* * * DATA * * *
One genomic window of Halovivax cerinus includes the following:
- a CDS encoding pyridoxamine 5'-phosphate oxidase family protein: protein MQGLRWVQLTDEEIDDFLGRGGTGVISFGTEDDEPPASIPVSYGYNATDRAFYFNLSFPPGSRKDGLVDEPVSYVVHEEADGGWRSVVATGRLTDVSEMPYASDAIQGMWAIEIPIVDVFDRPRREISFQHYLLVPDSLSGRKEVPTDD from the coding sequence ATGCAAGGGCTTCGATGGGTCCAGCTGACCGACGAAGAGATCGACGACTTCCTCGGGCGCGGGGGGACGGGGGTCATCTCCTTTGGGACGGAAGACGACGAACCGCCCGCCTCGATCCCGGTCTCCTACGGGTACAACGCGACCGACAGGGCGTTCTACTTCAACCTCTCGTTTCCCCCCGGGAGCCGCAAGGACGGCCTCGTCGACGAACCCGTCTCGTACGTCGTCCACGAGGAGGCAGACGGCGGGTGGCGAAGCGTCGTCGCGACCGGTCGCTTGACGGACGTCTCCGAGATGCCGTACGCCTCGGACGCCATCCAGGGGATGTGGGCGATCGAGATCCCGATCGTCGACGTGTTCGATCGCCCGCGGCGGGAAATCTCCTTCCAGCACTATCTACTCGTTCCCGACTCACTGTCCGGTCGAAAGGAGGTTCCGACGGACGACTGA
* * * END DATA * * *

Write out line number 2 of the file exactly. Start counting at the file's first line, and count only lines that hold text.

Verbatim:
- a CDS encoding pyridoxamine 5'-phosphate oxidase family protein: protein MQGLRWVQLTDEEIDDFLGRGGTGVISFGTEDDEPPASIPVSYGYNATDRAFYFNLSFPPGSRKDGLVDEPVSYVVHEEADGGWRSVVATGRLTDVSEMPYASDAIQGMWAIEIPIVDVFDRPRREISFQHYLLVPDSLSGRKEVPTDD from the coding sequence ATGCAAGGGCTTCGATGGGTCCAGCTGACCGACGAAGAGATCGACGACTTCCTCGGGCGCGGGGGGACGGGGGTCATCTCCTTTGGGACGGAAGACGACGAACCGCCCGCCTCGATCCCGGTCTCCTACGGGTACAACGCGACCGACAGGGCGTTCTACTTCAACCTCTCGTTTCCCCCCGGGAGCCGCAAGGACGGCCTCGTCGACGAACCCGTCTCGTACGTCGTCCACGAGGAGGCAGACGGCGGGTGGCGAAGCGTCGTCGCGACCGGTCGCTTGACGGACGTCTCCGAGATGCCGTACGCCTCGGACGCCATCCAGGGGATGTGGGCGATCGAGATCCCGATCGTCGACGTGTTCGATCGCCCGCGGCGGGAAATCTCCTTCCAGCACTATCTACTCGTTCCCGACTCACTGTCCGGTCGAAAGGAGGTTCCGACGGACGACTGA